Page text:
October 29, 2012

Competition thrives in three Portland City Council races

By Randy Billings rbillings@pressherald.com
Staff Writer

PORTLAND - Three seats are up for grabs on the City Council.

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Nicholas Mavodone

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Wellington "Wells" Lyons

Additional Photos Below


AGE: 52

PERSONAL: Married, three grown kids and one grandchild

ADDRESS: 79 Chenery St.

EDUCATION: No college degrees

EMPLOYMENT: Operations manager at Casco Bay Lines

POLITICAL EXPERIENCE: Five terms on the City Council, two terms on the Portland Board of Education



AGE: 33

PERSONAL: Not married, 2-year-old daughter

ADDRESS: 75 Beckett St.

EDUCATION: Bachelor's in political science with a minor in modern European studies from University of Massachusetts - Amherst; master's in community planning and development from University of Southern Maine's Muskie School of Public Service

EMPLOYMENT: Administrator at Spectrum Cos.

POLITICAL EXPERIENCE: Two terms on the City Council

WEBSITE: kevindonoghue.blogspot.com


AGE: 40


ADDRESS: 30 Eastern Promenade, Apt. 3

EDUCATION: Bachelor's in international relations from Stanford University; master's in environmental management from the Yale University's School of Forestry

EMPLOYMENT: Owner, Pollard Builders

POLITICAL EXPERIENCE: Elected to the Blue Hill Planning Board and served on the Blue Hill comprehensive planning committee.

WEBSITE: city-on-a-hill.net


AGE: 30


ADDRESS: 97 Danforth St.

EDUCATION: Bachelor's in political science from Middlebury College in Vermont; J.D. from Loyola University Chicago School of Law

EMPLOYMENT: Co-owner, Rogue Industries


WEBSITE: wellslyons.com; facebook/lyonsforcitycouncil


AGE: 34


ADDRESS: 41 Pine St.

EDUCATION: Fine art appren-ticeship at the University of Southern Maine

EMPLOYMENT: Executive director, Maine Artist Collective

POLITICAL EXPERIENCE: Two terms on the City Council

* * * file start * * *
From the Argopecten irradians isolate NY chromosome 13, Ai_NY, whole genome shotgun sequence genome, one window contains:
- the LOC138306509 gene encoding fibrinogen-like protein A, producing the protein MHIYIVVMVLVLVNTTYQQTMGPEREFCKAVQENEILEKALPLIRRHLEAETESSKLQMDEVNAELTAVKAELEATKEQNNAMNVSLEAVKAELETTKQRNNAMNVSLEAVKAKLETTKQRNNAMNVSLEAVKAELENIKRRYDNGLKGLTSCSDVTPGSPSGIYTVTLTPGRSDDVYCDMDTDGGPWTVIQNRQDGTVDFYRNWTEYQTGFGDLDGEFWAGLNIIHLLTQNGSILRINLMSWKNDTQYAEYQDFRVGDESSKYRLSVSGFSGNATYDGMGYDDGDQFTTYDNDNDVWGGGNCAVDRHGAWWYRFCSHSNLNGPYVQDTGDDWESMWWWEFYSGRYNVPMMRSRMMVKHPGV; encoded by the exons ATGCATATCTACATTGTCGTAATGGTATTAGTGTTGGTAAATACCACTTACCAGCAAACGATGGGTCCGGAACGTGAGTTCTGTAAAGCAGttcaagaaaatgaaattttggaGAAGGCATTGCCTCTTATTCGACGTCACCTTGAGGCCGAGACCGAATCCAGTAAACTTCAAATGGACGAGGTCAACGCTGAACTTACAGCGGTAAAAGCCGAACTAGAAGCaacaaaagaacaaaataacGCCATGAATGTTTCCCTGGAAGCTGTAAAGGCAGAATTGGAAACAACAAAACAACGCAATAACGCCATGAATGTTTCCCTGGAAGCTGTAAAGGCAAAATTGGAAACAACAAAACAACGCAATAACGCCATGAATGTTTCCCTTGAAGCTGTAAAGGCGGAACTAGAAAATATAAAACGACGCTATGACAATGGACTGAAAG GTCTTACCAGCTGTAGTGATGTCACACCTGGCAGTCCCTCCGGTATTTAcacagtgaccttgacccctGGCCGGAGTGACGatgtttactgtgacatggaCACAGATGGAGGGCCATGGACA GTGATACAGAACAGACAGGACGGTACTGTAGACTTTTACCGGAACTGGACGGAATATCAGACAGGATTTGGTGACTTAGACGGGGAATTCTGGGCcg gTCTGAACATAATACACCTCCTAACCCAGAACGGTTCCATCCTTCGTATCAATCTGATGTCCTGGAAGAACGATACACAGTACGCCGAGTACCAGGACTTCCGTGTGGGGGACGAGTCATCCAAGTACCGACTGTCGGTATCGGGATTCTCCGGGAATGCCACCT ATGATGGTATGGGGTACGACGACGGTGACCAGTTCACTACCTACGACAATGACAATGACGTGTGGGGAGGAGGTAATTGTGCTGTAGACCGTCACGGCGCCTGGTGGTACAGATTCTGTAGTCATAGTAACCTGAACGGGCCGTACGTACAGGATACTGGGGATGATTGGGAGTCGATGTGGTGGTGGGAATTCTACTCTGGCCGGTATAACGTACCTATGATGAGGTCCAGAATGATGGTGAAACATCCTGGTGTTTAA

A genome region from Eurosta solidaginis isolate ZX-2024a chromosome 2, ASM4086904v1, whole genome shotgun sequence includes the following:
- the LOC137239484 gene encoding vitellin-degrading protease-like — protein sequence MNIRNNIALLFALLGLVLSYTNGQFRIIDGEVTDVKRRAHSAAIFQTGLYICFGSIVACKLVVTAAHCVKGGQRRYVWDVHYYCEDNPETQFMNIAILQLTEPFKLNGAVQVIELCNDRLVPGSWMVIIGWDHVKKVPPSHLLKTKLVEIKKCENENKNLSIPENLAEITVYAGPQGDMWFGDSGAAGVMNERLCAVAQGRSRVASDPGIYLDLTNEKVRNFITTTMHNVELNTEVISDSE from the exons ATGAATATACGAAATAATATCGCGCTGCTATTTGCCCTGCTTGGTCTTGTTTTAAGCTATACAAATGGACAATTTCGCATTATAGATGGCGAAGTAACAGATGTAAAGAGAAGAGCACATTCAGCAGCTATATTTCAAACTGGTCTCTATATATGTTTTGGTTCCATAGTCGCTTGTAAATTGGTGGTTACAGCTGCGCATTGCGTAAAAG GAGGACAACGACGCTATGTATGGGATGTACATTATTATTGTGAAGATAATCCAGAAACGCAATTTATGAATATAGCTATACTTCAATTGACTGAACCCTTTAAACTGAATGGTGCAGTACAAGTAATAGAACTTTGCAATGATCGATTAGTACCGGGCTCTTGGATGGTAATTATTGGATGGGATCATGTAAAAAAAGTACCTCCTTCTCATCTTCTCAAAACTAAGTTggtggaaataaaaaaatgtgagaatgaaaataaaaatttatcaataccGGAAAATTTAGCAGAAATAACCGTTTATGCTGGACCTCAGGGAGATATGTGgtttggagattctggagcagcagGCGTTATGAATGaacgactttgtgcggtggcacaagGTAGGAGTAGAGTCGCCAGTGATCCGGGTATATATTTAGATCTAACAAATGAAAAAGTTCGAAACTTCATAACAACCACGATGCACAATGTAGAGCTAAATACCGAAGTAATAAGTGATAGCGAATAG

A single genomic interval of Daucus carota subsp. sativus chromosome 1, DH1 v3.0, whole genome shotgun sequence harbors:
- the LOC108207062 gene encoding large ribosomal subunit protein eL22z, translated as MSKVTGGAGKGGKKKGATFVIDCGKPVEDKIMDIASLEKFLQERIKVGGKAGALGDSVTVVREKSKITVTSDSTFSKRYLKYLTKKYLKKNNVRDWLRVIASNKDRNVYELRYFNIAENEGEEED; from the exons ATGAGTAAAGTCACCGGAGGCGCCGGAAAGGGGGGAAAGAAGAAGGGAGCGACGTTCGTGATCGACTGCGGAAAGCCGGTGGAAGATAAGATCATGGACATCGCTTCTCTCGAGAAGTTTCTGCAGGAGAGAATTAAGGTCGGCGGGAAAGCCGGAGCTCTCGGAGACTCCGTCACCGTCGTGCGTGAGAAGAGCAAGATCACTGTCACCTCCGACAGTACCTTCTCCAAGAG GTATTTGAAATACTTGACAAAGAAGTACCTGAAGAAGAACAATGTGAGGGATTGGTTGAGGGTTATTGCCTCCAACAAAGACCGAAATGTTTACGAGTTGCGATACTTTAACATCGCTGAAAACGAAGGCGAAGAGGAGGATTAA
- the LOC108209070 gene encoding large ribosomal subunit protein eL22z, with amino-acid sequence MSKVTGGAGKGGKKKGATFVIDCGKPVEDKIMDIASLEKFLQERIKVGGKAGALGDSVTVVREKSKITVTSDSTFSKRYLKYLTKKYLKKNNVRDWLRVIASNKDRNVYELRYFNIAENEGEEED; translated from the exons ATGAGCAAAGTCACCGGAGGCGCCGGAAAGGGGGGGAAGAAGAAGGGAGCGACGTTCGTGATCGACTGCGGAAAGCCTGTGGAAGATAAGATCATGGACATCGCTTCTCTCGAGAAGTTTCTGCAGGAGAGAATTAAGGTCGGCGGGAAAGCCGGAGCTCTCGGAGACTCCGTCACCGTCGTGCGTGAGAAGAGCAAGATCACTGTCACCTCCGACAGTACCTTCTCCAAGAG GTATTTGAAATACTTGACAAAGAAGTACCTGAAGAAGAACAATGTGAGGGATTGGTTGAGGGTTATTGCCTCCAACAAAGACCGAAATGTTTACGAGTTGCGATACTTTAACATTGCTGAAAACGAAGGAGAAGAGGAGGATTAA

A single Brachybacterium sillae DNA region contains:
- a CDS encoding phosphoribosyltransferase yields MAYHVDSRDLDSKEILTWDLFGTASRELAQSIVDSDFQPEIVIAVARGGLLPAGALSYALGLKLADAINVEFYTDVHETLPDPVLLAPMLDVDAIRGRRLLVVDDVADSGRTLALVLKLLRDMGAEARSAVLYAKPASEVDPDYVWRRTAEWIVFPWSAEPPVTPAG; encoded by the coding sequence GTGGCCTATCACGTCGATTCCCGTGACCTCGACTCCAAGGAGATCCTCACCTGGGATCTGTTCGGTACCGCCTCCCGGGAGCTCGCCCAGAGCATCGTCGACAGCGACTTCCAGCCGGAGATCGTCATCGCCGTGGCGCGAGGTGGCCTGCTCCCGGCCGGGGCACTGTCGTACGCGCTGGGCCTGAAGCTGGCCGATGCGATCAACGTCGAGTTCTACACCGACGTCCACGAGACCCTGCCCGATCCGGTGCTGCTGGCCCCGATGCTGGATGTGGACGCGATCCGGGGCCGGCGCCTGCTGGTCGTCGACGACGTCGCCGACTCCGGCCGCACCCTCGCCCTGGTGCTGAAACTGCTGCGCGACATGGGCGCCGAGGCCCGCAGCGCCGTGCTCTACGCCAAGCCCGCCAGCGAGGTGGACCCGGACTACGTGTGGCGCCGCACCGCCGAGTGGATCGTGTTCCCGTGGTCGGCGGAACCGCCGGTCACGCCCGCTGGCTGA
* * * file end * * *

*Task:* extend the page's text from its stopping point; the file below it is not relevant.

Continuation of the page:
WEBSITE: facebook.com/marshallvote


AGE: 34


ADDRESS: 22 Pine St.

EDUCATION: Studying political science at the University of Southern Maine



WEBSITE: shaneboyington.blogspot.com; facebook.com/electshaneboytington


Five-term incumbent Nicholas Mavodones Jr., 52, is being challenged by 30-year-old Wellington "Wells" Lyons, an attorney and co-owner of Rogue Industries, for the at-large seat representing the whole city.

Two-term incumbent Kevin Donoghue, 33, is being challenged by 40-year-old Justin Benjamin Pollard, the owner of Pollard Builders who ran unsuccessfully in the Democratic primary for the U.S. Senate, for District 1, the area east of High Street, including downtown, Munjoy Hill, Bayside and the islands.

Two-term incumbent David Marshall, 34, is being challenged by 34-year-old Shane Boyington, a college student with a background in social work, for District 2, the area west of High Street, including the West End, Arts District, Parkside and University of Southern Maine neighborhood.


The at-large seat, representing the entire city, pits experience against new energy and vision.

Mavodones is seeking his sixth term on the council. He served four years as an appointed mayor and ran unsuccessfully for the post last year, largely on a status quo platform. He is making a similar case now.